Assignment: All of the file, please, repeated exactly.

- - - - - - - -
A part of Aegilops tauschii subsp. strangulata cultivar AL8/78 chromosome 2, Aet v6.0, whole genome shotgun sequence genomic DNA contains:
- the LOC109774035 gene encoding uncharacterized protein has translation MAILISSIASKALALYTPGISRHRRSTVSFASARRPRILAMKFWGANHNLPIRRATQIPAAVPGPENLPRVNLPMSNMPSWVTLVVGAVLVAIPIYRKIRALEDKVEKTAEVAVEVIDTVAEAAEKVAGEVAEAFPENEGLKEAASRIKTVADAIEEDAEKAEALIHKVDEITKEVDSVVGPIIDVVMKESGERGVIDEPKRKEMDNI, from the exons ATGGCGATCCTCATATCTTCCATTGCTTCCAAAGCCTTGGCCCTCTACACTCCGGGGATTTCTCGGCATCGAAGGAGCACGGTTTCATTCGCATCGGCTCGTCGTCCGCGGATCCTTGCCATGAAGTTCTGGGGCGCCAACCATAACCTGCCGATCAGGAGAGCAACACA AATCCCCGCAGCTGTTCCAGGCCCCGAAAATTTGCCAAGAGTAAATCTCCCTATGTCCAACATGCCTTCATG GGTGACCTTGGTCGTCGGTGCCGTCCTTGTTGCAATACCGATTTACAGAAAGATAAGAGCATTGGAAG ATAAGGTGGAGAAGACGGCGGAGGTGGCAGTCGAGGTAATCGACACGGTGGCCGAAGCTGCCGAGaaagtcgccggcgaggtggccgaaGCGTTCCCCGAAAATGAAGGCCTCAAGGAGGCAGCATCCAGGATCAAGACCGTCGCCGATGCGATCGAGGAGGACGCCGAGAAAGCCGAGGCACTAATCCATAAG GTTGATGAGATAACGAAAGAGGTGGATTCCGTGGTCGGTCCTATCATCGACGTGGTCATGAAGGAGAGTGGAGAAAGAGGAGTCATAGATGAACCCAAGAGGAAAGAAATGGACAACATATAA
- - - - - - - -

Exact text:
A part of Aegilops tauschii subsp. strangulata cultivar AL8/78 chromosome 2, Aet v6.0, whole genome shotgun sequence genomic DNA contains:
- the LOC109774035 gene encoding uncharacterized protein has translation MAILISSIASKALALYTPGISRHRRSTVSFASARRPRILAMKFWGANHNLPIRRATQIPAAVPGPENLPRVNLPMSNMPSWVTLVVGAVLVAIPIYRKIRALEDKVEKTAEVAVEVIDTVAEAAEKVAGEVAEAFPENEGLKEAASRIKTVADAIEEDAEKAEALIHKVDEITKEVDSVVGPIIDVVMKESGERGVIDEPKRKEMDNI, from the exons ATGGCGATCCTCATATCTTCCATTGCTTCCAAAGCCTTGGCCCTCTACACTCCGGGGATTTCTCGGCATCGAAGGAGCACGGTTTCATTCGCATCGGCTCGTCGTCCGCGGATCCTTGCCATGAAGTTCTGGGGCGCCAACCATAACCTGCCGATCAGGAGAGCAACACA AATCCCCGCAGCTGTTCCAGGCCCCGAAAATTTGCCAAGAGTAAATCTCCCTATGTCCAACATGCCTTCATG GGTGACCTTGGTCGTCGGTGCCGTCCTTGTTGCAATACCGATTTACAGAAAGATAAGAGCATTGGAAG ATAAGGTGGAGAAGACGGCGGAGGTGGCAGTCGAGGTAATCGACACGGTGGCCGAAGCTGCCGAGaaagtcgccggcgaggtggccgaaGCGTTCCCCGAAAATGAAGGCCTCAAGGAGGCAGCATCCAGGATCAAGACCGTCGCCGATGCGATCGAGGAGGACGCCGAGAAAGCCGAGGCACTAATCCATAAG GTTGATGAGATAACGAAAGAGGTGGATTCCGTGGTCGGTCCTATCATCGACGTGGTCATGAAGGAGAGTGGAGAAAGAGGAGTCATAGATGAACCCAAGAGGAAAGAAATGGACAACATATAA